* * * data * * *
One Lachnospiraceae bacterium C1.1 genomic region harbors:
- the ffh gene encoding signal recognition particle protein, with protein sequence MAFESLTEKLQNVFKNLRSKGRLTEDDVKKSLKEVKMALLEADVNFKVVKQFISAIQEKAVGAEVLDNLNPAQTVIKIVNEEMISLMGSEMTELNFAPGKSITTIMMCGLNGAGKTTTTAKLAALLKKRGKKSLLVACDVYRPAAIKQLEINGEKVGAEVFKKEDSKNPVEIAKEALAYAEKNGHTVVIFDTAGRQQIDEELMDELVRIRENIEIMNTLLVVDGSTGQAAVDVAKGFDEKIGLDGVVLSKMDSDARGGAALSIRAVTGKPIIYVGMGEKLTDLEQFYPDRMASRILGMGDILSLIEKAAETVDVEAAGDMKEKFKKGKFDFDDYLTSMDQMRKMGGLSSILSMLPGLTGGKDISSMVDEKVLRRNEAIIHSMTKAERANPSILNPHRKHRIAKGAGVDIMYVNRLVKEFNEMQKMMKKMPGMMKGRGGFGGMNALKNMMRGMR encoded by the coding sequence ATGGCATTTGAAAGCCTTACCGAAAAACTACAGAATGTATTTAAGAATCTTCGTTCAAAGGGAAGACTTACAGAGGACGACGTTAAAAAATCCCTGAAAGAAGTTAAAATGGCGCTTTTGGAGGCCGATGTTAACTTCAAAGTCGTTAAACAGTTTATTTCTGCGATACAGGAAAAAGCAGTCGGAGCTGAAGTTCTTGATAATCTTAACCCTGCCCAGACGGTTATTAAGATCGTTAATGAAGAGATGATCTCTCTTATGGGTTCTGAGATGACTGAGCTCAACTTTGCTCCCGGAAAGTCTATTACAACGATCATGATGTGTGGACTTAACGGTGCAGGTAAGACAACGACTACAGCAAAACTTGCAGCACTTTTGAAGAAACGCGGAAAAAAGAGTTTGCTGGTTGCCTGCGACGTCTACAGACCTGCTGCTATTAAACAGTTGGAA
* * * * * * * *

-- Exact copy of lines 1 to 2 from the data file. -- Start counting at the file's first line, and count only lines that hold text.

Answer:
One Lachnospiraceae bacterium C1.1 genomic region harbors:
- the ffh gene encoding signal recognition particle protein, with protein sequence MAFESLTEKLQNVFKNLRSKGRLTEDDVKKSLKEVKMALLEADVNFKVVKQFISAIQEKAVGAEVLDNLNPAQTVIKIVNEEMISLMGSEMTELNFAPGKSITTIMMCGLNGAGKTTTTAKLAALLKKRGKKSLLVACDVYRPAAIKQLEINGEKVGAEVFKKEDSKNPVEIAKEALAYAEKNGHTVVIFDTAGRQQIDEELMDELVRIRENIEIMNTLLVVDGSTGQAAVDVAKGFDEKIGLDGVVLSKMDSDARGGAALSIRAVTGKPIIYVGMGEKLTDLEQFYPDRMASRILGMGDILSLIEKAAETVDVEAAGDMKEKFKKGKFDFDDYLTSMDQMRKMGGLSSILSMLPGLTGGKDISSMVDEKVLRRNEAIIHSMTKAERANPSILNPHRKHRIAKGAGVDIMYVNRLVKEFNEMQKMMKKMPGMMKGRGGFGGMNALKNMMRGMR encoded by the coding sequence ATGGCATTTGAAAGCCTTACCGAAAAACTACAGAATGTATTTAAGAATCTTCGTTCAAAGGGAAGACTTACAGAGGACGACGTTAAAAAATCCCTGAAAGAAGTTAAAATGGCGCTTTTGGAGGCCGATGTTAACTTCAAAGTCGTTAAACAGTTTATTTCTGCGATACAGGAAAAAGCAGTCGGAGCTGAAGTTCTTGATAATCTTAACCCTGCCCAGACGGTTATTAAGATCGTTAATGAAGAGATGATCTCTCTTATGGGTTCTGAGATGACTGAGCTCAACTTTGCTCCCGGAAAGTCTATTACAACGATCATGATGTGTGGACTTAACGGTGCAGGTAAGACAACGACTACAGCAAAACTTGCAGCACTTTTGAAGAAACGCGGAAAAAAGAGTTTGCTGGTTGCCTGCGACGTCTACAGACCTGCTGCTATTAAACAGTTGGAA